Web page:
Headingley Stadium in Headingley, West Yorkshire, England, is the home of Yorkshire County Cricket Club and Leeds Rhinos rugby league and Yorkshire Carnegie rugby union clubs. There are two separate grounds, Headingley Cricket Ground and Headingley Rugby Stadium, with a two-sided stand housing common facilities. Owned by the Leeds Cricket and Athletic Company, the ground is now managed jointly by Yorkshire C. C. C. and Leeds Rugby. From 2006 until 2017, the stadium was known as the Headingley Carnegie Stadium as a result of sponsorship from Leeds Metropolitan University, whose sports faculty is known as the Carnegie School of Sport Exercise and Physical Education. Since 1 November 2017, the stadium is known as the Emerald Headingley Stadium due to the purchase of the naming rights by Emerald Group Publishing. In December 2005, Yorkshire County Cricket Club obtained a loan of £9 million from Leeds City Council towards the cost of purchasing the cricket ground for £12 million. Shortly afterwards, 98.37% of members who participated in a vote backed the deal.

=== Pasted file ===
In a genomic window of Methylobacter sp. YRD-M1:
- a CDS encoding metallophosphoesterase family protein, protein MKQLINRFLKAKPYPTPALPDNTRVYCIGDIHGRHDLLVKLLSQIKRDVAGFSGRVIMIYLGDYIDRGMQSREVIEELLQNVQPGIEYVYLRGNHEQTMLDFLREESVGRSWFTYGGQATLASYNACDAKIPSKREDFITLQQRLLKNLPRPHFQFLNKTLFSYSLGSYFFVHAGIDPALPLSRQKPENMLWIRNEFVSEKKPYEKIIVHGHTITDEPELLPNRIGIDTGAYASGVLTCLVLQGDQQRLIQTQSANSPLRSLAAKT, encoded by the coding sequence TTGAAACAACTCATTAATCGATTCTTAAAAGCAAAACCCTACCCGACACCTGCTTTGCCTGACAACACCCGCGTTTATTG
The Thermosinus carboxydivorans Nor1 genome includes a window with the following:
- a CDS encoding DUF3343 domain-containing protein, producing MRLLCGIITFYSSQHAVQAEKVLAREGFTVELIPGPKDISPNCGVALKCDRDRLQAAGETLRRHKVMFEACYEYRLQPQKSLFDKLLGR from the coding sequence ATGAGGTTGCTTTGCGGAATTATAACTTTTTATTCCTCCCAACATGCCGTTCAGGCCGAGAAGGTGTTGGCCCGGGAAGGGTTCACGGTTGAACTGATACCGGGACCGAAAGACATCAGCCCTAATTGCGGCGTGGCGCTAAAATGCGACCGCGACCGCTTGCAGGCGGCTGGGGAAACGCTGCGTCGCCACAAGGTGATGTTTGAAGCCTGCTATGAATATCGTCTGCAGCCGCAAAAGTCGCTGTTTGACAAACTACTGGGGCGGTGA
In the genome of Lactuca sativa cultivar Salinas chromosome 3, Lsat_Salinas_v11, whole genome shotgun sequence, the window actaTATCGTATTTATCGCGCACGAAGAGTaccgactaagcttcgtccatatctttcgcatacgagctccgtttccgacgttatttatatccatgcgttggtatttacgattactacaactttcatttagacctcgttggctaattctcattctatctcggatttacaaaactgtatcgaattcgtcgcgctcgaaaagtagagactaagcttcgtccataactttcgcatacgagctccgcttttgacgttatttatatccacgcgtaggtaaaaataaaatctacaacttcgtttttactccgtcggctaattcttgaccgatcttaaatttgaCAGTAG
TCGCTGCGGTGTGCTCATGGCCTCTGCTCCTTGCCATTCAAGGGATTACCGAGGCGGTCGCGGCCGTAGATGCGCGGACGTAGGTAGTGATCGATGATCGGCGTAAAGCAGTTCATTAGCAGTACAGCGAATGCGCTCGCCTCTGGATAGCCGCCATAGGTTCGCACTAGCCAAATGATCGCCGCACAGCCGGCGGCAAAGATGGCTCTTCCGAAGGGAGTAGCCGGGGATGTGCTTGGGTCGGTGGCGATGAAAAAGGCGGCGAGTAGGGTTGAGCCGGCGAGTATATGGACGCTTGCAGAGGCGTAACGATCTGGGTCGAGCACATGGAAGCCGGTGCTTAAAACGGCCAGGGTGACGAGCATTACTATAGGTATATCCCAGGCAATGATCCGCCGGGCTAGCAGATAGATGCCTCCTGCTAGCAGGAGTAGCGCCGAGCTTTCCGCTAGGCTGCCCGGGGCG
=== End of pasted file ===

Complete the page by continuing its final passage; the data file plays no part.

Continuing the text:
On 11 January 2006, the club announced plans to rebuild the stand next to the rugby ground with 3,000 extra seats, taking capacity to 20,000. The club announced plans to redevelop the Winter Shed stand on 25 August 2006 providing a £12.5 million pavilion complex. The cricket ground sits to the Northern side of the complex, it opened in 1891 and has been used for Test matches since 1899. It is the main home ground of Yorkshire County Cricket Club and Yorkshire Vikings Twenty20 cricket team; the ground last held The Ashes in 2009. Since 2015 the cricket ground has been floodlit; the ground has a seated capacity of 17,500, executive facilities and a new media centre opened in 2010. All but the stand at the football ground end have been rebuilt since 2000, it is proposed to replace this stand in conjunction with redeveloping its other side facing the rugby ground; the rugby ground sits to the Southern side of the complex. A rugby league ground it now hosts both codes, it is home to Yorkshire Carnegie rugby union club.